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James Morrison

WW1 - The Ypres Salient Battlefields, Belgium

34899 L/Cpl

8th Battalion, North Staffordshire Regiment, 57th Infantry Brigade, 19th Division

Age: 20

Date of Death: 20.9.17

Buried: Tyne Cot Memorial Panel 124 to 125

Family history: Son of John and Isabella Morrison, 1 Bo’ness Road, Grangemouth. He had four brothers and two sisters. He was a traction driver before he enlisted in the 1/3rd Field Company, Royal Engineers, a Territorial Company, in Linlithgow on 6 October 1915, with the service number 5190. He transferred to the 8th Battalion, North Staffordshire Regiment on 7 January 1917 with the rank of Private and the service number 34899. He was promoted to the rank of L/Cpl unpaid on 28 January 1917 and then paid on 15 August 1917.

The action leading to his death

The battalion was involved in the Battle of the Menin Road which lasted from 20 September to 25 September 1917. The southern flank from the Ypres - Comines canal north to Groenenburg Farm, a distance of 1,600 yards was the responsibility of the 19th Division. Two brigades were to be used in an advance to the first objective of some 600 yards with a further advance of 400 yards to the final objective. The 58th Brigade was to advance to the southern edge of Hessian Wood and the 57th Brigade to the south east of Belgian Wood.

WW1 - The Ypres Salient Battlefields, Belgium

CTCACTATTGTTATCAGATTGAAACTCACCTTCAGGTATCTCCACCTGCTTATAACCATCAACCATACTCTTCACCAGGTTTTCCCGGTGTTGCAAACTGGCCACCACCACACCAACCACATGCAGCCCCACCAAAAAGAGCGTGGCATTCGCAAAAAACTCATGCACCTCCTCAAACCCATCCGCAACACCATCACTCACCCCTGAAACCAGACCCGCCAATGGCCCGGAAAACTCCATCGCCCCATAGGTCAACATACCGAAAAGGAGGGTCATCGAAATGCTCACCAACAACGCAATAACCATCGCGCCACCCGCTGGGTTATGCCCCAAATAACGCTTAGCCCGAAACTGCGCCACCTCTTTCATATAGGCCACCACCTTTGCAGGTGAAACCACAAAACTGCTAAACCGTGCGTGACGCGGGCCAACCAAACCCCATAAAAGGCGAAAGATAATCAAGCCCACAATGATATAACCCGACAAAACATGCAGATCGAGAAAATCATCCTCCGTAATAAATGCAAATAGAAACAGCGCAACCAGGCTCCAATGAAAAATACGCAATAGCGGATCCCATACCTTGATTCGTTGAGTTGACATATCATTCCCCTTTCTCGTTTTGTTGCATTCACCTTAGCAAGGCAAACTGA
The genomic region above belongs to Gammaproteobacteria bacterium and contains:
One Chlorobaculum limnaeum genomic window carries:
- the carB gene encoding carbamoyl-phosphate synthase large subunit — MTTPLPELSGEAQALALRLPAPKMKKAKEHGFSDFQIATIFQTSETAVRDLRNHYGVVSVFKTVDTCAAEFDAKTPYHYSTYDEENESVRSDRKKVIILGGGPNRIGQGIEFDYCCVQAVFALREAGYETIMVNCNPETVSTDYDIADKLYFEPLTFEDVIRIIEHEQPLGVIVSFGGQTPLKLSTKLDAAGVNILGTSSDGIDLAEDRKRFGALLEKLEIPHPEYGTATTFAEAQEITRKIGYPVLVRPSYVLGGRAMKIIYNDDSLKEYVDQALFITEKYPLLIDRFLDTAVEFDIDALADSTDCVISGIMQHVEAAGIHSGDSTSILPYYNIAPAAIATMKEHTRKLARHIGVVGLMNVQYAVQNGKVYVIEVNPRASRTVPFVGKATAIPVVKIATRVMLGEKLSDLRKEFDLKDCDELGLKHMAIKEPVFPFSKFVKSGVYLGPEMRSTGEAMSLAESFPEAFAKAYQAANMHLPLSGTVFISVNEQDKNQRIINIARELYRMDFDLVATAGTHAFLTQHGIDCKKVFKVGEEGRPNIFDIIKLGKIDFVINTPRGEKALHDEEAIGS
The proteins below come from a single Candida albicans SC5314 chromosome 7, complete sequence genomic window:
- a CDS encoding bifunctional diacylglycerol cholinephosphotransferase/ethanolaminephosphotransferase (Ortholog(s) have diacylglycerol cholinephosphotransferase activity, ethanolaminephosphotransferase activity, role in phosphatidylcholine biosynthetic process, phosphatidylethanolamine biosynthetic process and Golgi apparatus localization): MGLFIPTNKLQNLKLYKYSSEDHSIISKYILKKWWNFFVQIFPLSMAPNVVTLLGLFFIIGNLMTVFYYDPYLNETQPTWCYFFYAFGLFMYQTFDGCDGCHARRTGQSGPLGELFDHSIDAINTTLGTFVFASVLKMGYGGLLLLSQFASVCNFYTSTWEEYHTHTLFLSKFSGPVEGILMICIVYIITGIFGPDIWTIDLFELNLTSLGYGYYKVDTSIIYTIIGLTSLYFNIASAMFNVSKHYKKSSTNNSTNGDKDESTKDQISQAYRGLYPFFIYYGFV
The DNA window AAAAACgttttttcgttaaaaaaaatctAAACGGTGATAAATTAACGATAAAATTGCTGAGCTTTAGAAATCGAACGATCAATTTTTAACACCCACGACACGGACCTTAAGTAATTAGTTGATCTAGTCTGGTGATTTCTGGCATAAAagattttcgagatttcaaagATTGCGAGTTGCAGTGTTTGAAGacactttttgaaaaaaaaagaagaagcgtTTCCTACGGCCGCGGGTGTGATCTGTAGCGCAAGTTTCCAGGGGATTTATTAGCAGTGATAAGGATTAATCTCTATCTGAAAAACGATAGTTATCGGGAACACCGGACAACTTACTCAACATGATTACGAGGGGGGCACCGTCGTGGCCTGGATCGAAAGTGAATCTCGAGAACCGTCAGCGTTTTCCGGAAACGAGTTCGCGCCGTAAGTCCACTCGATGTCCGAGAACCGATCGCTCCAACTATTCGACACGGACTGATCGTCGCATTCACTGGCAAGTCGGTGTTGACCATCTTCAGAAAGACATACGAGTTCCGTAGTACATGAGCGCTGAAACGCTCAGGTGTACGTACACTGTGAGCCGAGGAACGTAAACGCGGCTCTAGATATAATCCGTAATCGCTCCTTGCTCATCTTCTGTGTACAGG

Linesman Map

The 57th Brigade attacked with the 10th Worcestershire Regiment, 8th Gloucestershire Regiment, and the 8th North Staffordshire Regiment. They went forward from the line of Jehovah Trench and attacked the German line across heavy ground towards Belgian Wood. They encountered heavy cross fire from machine guns positioned at Wood Farm south of Belgian Wood, and also from the wood and dugouts near Top House north of the wood. This held up the Gloucesters and the North Staffs, they were also held up by the heavy, muddy ground and they lost the rolling British barrage. Despite this they managed to reach the first objective, the Red Line, which was about 100 yards from the wood, and here they established a defensive line in the shell-holes.

While they consolidated the defensive line the British put down a protective barrage along the edge of the wood approximately 150 yards from the Red Line. The Gloucester and Worcester Regiments advanced to the right of the wood and the North Staffs to the left. The Germans were driven out of the wood and the brigade secured their final objective which was just east of the wood at 8am. The Divisional casualties were 2,000 men. The division was to suffer a further loss at midday when the commanding officer, Major-General Bridges, who had gone forward to offer his congratulations to the brigade commanders, was severely wounded, losing a leg.

Medals Awarded

Victory Medal, British War Medal

WW1 - The Ypres Salient Battlefields, Belgium

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